Much Belated Introduction
It has been a while since I joined the PA. But it was not until this night
that I realized there is an introduction section. To be totally honest, I have
not familiarized myself with the full PA website. I am lazy on these types of
things. I postpone, I bookmark, I copy links, never to really go back. I just
came across thesis' introduction and
the check-ins they started with marcelor.
It inspired me greatly. Firstly, thank you for being so open about your
struggles, I relate a whole lot. Secondly, I also found recently that I do best
with 10-minute bursts, and the check-ins might give me a bigger picture in my
progress. So if you don't mind, I'll join in this system.
OK, time for the introduction. (Since thesis'
introduction is so fresh in my head, pardon any alignments.) I have always
thought about when my procrastination habit started. It is hard to pinpoint
exactly. I remember being a very successful student up until I was ~14. In the
elementary school, I used to work really hard and I was always the top of my
class. I remember the feeling of actually enjoying the work and being able to
maintain high concentration for hours. But there were also many occasions that
I would get really hooked up with TV and I would make last minute homework -
like waiting the whole weekend and trying to finish on a Sunday night when my
parents were getting angry about it. But somehow I managed to keep my cool and
I was successful. Around the ages 14-15, my habit started getting to me. I did
not enjoy work at all. Everything was getting incrementally faster; I could not
keep up with many of the subjects at school. I was growing up, I had other
things in my life that I wanted to enjoy. I was distracted. I was getting
extremely jealous of my top-of-the-class friends and there was growing anger and
frustration inside me. When I was 16, I remember specific days that I was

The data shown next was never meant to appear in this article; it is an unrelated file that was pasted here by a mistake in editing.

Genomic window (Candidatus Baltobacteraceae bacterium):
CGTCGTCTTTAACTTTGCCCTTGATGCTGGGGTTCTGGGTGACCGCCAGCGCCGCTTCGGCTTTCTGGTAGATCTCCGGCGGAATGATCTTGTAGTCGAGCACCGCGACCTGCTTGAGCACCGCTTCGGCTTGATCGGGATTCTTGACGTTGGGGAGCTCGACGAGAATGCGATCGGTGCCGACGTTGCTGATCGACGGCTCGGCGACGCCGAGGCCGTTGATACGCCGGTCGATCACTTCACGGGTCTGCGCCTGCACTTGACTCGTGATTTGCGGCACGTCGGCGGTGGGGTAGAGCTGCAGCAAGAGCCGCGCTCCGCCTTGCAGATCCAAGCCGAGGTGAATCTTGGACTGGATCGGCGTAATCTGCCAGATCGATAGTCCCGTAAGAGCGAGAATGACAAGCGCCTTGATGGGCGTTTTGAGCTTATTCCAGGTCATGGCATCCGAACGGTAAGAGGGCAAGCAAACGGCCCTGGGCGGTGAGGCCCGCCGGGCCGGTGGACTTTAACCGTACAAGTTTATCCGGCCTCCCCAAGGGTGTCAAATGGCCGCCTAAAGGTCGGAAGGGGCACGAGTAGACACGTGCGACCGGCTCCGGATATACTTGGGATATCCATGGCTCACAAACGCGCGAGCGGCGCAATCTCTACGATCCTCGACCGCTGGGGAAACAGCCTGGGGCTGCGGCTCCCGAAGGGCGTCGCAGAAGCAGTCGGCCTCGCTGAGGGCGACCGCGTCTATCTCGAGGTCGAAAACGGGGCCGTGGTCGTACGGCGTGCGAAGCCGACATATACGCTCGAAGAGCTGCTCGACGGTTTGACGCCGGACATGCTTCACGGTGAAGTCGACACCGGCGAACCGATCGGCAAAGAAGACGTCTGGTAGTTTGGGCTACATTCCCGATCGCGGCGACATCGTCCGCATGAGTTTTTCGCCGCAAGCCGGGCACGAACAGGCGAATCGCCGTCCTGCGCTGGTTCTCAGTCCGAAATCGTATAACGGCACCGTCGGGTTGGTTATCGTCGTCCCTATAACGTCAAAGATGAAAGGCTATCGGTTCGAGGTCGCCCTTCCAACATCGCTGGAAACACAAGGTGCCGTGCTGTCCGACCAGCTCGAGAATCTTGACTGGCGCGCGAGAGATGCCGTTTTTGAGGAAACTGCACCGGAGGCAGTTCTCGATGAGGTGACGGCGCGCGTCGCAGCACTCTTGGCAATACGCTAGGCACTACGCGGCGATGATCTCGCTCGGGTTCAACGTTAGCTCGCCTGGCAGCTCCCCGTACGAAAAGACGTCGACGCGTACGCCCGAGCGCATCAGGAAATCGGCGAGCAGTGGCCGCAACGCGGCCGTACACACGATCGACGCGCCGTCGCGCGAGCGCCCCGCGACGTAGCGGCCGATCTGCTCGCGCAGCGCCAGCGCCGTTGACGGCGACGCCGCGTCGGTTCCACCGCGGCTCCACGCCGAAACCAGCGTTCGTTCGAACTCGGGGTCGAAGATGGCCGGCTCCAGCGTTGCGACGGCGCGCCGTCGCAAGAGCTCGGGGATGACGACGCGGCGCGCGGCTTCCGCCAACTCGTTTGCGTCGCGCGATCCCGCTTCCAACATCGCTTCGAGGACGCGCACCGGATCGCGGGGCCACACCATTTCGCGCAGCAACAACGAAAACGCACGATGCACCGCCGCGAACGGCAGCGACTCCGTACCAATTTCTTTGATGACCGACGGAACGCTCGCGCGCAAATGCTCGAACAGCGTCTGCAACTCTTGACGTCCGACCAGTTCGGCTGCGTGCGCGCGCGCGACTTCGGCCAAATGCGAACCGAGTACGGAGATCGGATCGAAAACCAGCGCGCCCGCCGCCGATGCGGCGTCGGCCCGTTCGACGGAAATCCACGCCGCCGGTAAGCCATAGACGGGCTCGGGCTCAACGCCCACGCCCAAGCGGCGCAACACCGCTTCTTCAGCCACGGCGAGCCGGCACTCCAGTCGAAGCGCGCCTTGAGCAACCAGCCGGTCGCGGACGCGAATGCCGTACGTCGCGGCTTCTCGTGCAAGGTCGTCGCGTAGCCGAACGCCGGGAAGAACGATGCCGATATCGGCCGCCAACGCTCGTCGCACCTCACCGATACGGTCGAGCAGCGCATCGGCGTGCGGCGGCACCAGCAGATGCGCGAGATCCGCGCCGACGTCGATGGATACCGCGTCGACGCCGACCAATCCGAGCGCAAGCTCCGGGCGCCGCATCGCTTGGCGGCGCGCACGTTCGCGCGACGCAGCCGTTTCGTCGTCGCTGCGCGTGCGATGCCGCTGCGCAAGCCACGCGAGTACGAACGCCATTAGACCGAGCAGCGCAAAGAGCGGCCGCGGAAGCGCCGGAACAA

really frustrated and I was not longer able to keep up with everything, but I
somehow managed that year without a big failure. It all hit when I was 17. I
started getting really bad grades at school as the subjects got harder, which
was a shock to my parents, and they started me on private tutors immediately.
There was no way that I could keep up with some of the subjects. I had 2 years
until the very important university exams. I had a goal, but I did not have the
background to succeed.
Those two years took a real toll on me. I was extremely frustrated and felt
trapped. I could not study at all. I was at school during the day, and all the
other evening hours were busy with private tutoring and the weekends with group
tutoring. There was not even a time slot for me to it down and study myself.
Even if it was somehow carved out, I was too tired. I started sleeping to get
some rest, and also to escape it all. I became depressed. I was clinically
depressed for 2-3 years, which went undiagnosed for 1,5 years. In that period,
I started drinking alcohol, I started smoking, I started self-harm, I was
having continual suicidal thoughts, I started having repetitive thoughts and OCD-like
behavior. When I started seeing a counselor, I started feeling better with
therapy and medication. When young people are told "you either succeed
this thing, or you have absolutely NO future, kid", they believe in it. I
believed in it and I thought I had no future. I was a complete failure. There